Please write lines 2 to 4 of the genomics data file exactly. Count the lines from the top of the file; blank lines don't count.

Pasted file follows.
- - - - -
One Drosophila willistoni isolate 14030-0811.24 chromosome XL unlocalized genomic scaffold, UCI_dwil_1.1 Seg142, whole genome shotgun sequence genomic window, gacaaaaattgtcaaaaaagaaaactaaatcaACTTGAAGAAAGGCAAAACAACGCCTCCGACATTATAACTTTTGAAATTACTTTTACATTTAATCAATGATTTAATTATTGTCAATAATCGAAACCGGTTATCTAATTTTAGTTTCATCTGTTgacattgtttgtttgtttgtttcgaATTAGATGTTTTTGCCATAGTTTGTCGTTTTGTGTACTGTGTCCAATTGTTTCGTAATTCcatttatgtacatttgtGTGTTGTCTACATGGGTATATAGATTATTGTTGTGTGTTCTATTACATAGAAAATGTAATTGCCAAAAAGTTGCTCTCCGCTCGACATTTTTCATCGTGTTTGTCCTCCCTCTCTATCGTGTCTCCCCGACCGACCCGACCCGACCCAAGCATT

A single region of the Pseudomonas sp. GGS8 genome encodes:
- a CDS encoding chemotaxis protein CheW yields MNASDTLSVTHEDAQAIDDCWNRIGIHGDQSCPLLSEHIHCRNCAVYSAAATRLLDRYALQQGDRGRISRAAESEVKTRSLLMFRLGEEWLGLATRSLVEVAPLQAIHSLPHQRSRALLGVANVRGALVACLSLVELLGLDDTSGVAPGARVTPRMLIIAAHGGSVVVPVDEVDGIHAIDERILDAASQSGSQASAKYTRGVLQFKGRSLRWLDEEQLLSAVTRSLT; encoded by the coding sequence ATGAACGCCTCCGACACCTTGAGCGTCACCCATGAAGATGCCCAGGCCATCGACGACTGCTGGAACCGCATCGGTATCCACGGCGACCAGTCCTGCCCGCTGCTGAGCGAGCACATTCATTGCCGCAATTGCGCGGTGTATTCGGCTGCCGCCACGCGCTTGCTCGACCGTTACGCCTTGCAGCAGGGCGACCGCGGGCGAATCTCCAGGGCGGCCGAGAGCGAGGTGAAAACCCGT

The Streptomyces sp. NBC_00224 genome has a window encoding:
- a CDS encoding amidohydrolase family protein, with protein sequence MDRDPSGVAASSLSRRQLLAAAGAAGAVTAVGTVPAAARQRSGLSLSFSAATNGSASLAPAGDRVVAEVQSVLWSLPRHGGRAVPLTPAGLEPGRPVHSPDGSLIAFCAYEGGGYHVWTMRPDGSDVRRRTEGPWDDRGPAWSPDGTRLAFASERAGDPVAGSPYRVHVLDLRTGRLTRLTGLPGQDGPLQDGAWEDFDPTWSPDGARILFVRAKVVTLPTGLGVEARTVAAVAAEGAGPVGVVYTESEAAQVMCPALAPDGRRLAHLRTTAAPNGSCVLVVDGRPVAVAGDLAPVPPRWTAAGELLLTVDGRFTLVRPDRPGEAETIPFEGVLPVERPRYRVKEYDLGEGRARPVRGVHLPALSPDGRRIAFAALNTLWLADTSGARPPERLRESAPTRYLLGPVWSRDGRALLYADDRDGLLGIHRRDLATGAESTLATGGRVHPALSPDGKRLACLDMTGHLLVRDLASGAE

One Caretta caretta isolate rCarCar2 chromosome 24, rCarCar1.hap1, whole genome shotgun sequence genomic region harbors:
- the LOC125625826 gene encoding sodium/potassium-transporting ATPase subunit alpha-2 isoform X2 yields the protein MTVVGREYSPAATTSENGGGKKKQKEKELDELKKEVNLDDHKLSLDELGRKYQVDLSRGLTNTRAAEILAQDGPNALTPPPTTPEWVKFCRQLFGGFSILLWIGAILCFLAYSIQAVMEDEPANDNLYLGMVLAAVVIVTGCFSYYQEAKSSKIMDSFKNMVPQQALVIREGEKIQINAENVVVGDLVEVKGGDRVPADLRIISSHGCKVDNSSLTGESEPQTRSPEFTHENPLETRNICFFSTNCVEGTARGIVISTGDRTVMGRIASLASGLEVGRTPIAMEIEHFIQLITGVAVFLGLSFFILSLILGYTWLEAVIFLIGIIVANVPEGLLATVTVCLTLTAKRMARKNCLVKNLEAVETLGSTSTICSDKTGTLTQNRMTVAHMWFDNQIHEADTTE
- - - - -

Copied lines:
A single region of the Pseudomonas sp. GGS8 genome encodes:
- a CDS encoding chemotaxis protein CheW yields MNASDTLSVTHEDAQAIDDCWNRIGIHGDQSCPLLSEHIHCRNCAVYSAAATRLLDRYALQQGDRGRISRAAESEVKTRSLLMFRLGEEWLGLATRSLVEVAPLQAIHSLPHQRSRALLGVANVRGALVACLSLVELLGLDDTSGVAPGARVTPRMLIIAAHGGSVVVPVDEVDGIHAIDERILDAASQSGSQASAKYTRGVLQFKGRSLRWLDEEQLLSAVTRSLT; encoded by the coding sequence ATGAACGCCTCCGACACCTTGAGCGTCACCCATGAAGATGCCCAGGCCATCGACGACTGCTGGAACCGCATCGGTATCCACGGCGACCAGTCCTGCCCGCTGCTGAGCGAGCACATTCATTGCCGCAATTGCGCGGTGTATTCGGCTGCCGCCACGCGCTTGCTCGACCGTTACGCCTTGCAGCAGGGCGACCGCGGGCGAATCTCCAGGGCGGCCGAGAGCGAGGTGAAAACCCGT

The Streptomyces sp. NBC_00224 genome has a window encoding: